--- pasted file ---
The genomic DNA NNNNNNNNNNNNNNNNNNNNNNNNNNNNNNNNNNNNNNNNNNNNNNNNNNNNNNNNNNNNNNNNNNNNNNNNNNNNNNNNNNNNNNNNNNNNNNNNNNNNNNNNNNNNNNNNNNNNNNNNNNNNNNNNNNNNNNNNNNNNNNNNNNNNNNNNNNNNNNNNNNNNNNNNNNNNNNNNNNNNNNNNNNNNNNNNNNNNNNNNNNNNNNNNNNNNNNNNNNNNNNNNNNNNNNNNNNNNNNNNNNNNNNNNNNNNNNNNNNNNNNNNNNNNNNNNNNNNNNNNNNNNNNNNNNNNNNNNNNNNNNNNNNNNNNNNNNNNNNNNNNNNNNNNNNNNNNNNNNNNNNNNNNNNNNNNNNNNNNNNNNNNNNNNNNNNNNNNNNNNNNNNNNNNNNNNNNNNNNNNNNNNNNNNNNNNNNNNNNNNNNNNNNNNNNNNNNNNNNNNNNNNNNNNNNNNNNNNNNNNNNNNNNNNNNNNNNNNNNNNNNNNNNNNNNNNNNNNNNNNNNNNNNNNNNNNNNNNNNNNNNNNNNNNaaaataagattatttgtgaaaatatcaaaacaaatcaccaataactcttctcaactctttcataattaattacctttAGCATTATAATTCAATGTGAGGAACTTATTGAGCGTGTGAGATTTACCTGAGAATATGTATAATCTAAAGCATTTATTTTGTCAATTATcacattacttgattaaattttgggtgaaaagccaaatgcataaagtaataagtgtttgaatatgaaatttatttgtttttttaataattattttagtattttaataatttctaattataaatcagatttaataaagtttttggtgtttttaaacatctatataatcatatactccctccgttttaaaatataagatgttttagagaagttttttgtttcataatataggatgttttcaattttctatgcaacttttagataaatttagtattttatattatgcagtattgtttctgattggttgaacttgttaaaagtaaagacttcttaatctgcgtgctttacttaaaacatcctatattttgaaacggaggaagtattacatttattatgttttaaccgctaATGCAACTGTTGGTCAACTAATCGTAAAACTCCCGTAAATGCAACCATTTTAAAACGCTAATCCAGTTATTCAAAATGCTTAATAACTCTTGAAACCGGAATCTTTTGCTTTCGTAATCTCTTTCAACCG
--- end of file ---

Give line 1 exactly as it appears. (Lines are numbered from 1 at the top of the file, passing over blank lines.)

The genomic DNA NNNNNNNNNNNNNNNNNNNNNNNNNNNNNNNNNNNNNNNNNNNNNNNNNNNNNNNNNNNNNNNNNNNNNNNNNNNNNNNNNNNNNNNNNNNNNNNNNNNNNNNNNNNNNNNNNNNNNNNNNNNNNNNNNNNNNNNNNNNNNNNNNNNNNNNNNNNNNNNNNNNNNNNNNNNNNNNNNNNNNNNNNNNNNNNNNNNNNNNNNNNNNNNNNNNNNNNNNNNNNNNNNNNNNNNNNNNNNNNNNNNNNNNNNNNNNNNNNNNNNNNNNNNNNNNNNNNNNNNNNNNNNNNNNNNNNNNNNNNNNNNNNNNNNNNNNNNNNNNNNNNNNNNNNNNNNNNNNNNNNNNNNNNNNNNNNNNNNNNNNNNNNNNNNNNNNNNNNNNNNNNNNNNNNNNNNNNNNNNNNNNNNNNNNNNNNNNNNNNNNNNNNNNNNNNNNNNNNNNNNNNNNNNNNNNNNNNNNNNNNNNNNNNNNNNNNNNNNNNNNNNNNNNNNNNNNNNNNNNNNNNNNNNNNNNNNNNNNNNNNNNNNNNNaaaataagattatttgtgaaaatatcaaaacaaatcaccaataactcttctcaactctttcataattaattacctttAGCATTATAATTCAATGTGAGGAACTTATTGAGCGTGTGAGATTTACCTGAGAATATGTATAATCTAAAGCATTTATTTTGTCAATTATcacattacttgattaaattttgggtgaaaagccaaatgcataaagtaataagtgtttgaatatgaaatttatttgtttttttaataattattttagtattttaataatttctaattataaatcagatttaataaagtttttggtgtttttaaacatctatataatcatatactccctccgttttaaaatataagatgttttagagaagttttttgtttcataatataggatgttttcaattttctatgcaacttttagataaatttagtattttatattatgcagtattgtttctgattggttgaacttgttaaaagtaaagacttcttaatctgcgtgctttacttaaaacatcctatattttgaaacggaggaagtattacatttattatgttttaaccgctaATGCAACTGTTGGTCAACTAATCGTAAAACTCCCGTAAATGCAACCATTTTAAAACGCTAATCCAGTTATTCAAAATGCTTAATAACTCTTGAAACCGGAATCTTTTGCTTTCGTAATCTCTTTCAACCG